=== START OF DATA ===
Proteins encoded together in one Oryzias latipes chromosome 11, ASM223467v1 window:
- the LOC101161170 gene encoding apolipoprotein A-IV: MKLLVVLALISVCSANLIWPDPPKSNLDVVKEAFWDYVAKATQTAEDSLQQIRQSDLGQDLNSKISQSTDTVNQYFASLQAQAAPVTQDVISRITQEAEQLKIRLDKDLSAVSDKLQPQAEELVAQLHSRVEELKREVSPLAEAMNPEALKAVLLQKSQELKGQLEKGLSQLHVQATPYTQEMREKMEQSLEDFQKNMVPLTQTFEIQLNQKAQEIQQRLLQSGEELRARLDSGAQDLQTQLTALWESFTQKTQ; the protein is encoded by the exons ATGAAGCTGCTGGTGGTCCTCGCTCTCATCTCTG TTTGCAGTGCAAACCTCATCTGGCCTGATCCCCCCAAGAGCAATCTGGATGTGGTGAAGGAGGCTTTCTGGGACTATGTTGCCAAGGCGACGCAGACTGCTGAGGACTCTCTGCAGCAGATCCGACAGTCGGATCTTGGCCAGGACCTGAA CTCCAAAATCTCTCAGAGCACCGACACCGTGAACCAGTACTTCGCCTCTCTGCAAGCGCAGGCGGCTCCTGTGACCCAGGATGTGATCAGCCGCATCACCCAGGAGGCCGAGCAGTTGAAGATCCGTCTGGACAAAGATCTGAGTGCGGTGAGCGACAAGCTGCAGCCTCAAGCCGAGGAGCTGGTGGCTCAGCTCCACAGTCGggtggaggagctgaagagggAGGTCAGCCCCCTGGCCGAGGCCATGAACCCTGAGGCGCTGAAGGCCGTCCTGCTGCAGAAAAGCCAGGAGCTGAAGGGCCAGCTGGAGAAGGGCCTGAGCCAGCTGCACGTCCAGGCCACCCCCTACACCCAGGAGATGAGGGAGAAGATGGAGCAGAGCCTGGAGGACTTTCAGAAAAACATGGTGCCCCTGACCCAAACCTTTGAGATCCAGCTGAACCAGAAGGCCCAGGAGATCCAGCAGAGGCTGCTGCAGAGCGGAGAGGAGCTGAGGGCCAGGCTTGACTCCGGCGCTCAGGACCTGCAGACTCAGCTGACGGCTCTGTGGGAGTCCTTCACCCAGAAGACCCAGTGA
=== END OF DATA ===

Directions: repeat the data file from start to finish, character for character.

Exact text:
Proteins encoded together in one Oryzias latipes chromosome 11, ASM223467v1 window:
- the LOC101161170 gene encoding apolipoprotein A-IV: MKLLVVLALISVCSANLIWPDPPKSNLDVVKEAFWDYVAKATQTAEDSLQQIRQSDLGQDLNSKISQSTDTVNQYFASLQAQAAPVTQDVISRITQEAEQLKIRLDKDLSAVSDKLQPQAEELVAQLHSRVEELKREVSPLAEAMNPEALKAVLLQKSQELKGQLEKGLSQLHVQATPYTQEMREKMEQSLEDFQKNMVPLTQTFEIQLNQKAQEIQQRLLQSGEELRARLDSGAQDLQTQLTALWESFTQKTQ; the protein is encoded by the exons ATGAAGCTGCTGGTGGTCCTCGCTCTCATCTCTG TTTGCAGTGCAAACCTCATCTGGCCTGATCCCCCCAAGAGCAATCTGGATGTGGTGAAGGAGGCTTTCTGGGACTATGTTGCCAAGGCGACGCAGACTGCTGAGGACTCTCTGCAGCAGATCCGACAGTCGGATCTTGGCCAGGACCTGAA CTCCAAAATCTCTCAGAGCACCGACACCGTGAACCAGTACTTCGCCTCTCTGCAAGCGCAGGCGGCTCCTGTGACCCAGGATGTGATCAGCCGCATCACCCAGGAGGCCGAGCAGTTGAAGATCCGTCTGGACAAAGATCTGAGTGCGGTGAGCGACAAGCTGCAGCCTCAAGCCGAGGAGCTGGTGGCTCAGCTCCACAGTCGggtggaggagctgaagagggAGGTCAGCCCCCTGGCCGAGGCCATGAACCCTGAGGCGCTGAAGGCCGTCCTGCTGCAGAAAAGCCAGGAGCTGAAGGGCCAGCTGGAGAAGGGCCTGAGCCAGCTGCACGTCCAGGCCACCCCCTACACCCAGGAGATGAGGGAGAAGATGGAGCAGAGCCTGGAGGACTTTCAGAAAAACATGGTGCCCCTGACCCAAACCTTTGAGATCCAGCTGAACCAGAAGGCCCAGGAGATCCAGCAGAGGCTGCTGCAGAGCGGAGAGGAGCTGAGGGCCAGGCTTGACTCCGGCGCTCAGGACCTGCAGACTCAGCTGACGGCTCTGTGGGAGTCCTTCACCCAGAAGACCCAGTGA